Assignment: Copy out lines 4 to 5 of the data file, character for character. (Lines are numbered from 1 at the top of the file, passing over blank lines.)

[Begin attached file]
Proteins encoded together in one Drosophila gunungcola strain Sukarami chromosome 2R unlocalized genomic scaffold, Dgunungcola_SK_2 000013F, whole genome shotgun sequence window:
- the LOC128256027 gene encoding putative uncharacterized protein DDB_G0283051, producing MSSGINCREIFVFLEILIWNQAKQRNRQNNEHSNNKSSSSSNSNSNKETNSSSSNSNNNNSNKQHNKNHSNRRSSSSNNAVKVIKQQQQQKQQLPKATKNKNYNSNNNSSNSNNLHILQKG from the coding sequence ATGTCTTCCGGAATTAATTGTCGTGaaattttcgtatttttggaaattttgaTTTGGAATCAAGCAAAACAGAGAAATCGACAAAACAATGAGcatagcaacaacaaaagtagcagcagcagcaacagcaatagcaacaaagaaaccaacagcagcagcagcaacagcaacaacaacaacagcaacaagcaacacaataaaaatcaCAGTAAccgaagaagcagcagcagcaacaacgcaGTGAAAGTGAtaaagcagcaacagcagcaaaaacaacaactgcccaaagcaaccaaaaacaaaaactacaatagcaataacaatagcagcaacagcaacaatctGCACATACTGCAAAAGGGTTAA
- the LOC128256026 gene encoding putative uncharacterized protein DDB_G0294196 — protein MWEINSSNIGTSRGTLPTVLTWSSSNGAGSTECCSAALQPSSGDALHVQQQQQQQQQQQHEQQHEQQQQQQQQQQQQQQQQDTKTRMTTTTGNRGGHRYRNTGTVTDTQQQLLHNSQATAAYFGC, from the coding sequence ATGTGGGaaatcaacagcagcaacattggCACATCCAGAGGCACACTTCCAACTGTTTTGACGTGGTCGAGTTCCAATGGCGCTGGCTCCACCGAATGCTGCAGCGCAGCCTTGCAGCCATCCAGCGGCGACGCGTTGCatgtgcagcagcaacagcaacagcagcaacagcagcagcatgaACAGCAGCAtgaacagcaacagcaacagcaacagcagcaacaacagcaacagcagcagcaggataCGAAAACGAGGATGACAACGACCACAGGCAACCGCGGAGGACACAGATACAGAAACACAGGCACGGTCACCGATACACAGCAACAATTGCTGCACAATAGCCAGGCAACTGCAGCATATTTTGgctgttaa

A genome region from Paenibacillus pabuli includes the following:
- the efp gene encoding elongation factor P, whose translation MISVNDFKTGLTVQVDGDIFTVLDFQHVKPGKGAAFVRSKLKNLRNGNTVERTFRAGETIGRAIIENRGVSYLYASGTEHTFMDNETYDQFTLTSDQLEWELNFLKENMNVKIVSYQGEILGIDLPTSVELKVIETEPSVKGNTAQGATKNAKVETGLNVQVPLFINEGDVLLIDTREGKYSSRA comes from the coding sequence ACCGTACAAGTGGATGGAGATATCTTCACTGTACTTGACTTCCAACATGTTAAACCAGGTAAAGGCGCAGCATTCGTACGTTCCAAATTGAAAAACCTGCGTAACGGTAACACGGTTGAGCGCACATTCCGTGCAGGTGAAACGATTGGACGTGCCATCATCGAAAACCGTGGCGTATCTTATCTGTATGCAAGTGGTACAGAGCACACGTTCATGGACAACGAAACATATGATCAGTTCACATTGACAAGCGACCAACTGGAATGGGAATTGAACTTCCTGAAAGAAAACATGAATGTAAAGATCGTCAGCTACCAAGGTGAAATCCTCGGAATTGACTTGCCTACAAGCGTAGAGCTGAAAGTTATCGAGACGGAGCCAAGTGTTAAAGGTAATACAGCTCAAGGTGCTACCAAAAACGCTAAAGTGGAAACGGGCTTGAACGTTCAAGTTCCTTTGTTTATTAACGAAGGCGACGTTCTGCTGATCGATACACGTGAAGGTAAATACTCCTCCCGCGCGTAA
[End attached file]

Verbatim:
A genome region from Paenibacillus pabuli includes the following:
- the efp gene encoding elongation factor P, whose translation MISVNDFKTGLTVQVDGDIFTVLDFQHVKPGKGAAFVRSKLKNLRNGNTVERTFRAGETIGRAIIENRGVSYLYASGTEHTFMDNETYDQFTLTSDQLEWELNFLKENMNVKIVSYQGEILGIDLPTSVELKVIETEPSVKGNTAQGATKNAKVETGLNVQVPLFINEGDVLLIDTREGKYSSRA comes from the coding sequence ACCGTACAAGTGGATGGAGATATCTTCACTGTACTTGACTTCCAACATGTTAAACCAGGTAAAGGCGCAGCATTCGTACGTTCCAAATTGAAAAACCTGCGTAACGGTAACACGGTTGAGCGCACATTCCGTGCAGGTGAAACGATTGGACGTGCCATCATCGAAAACCGTGGCGTATCTTATCTGTATGCAAGTGGTACAGAGCACACGTTCATGGACAACGAAACATATGATCAGTTCACATTGACAAGCGACCAACTGGAATGGGAATTGAACTTCCTGAAAGAAAACATGAATGTAAAGATCGTCAGCTACCAAGGTGAAATCCTCGGAATTGACTTGCCTACAAGCGTAGAGCTGAAAGTTATCGAGACGGAGCCAAGTGTTAAAGGTAATACAGCTCAAGGTGCTACCAAAAACGCTAAAGTGGAAACGGGCTTGAACGTTCAAGTTCCTTTGTTTATTAACGAAGGCGACGTTCTGCTGATCGATACACGTGAAGGTAAATACTCCTCCCGCGCGTAA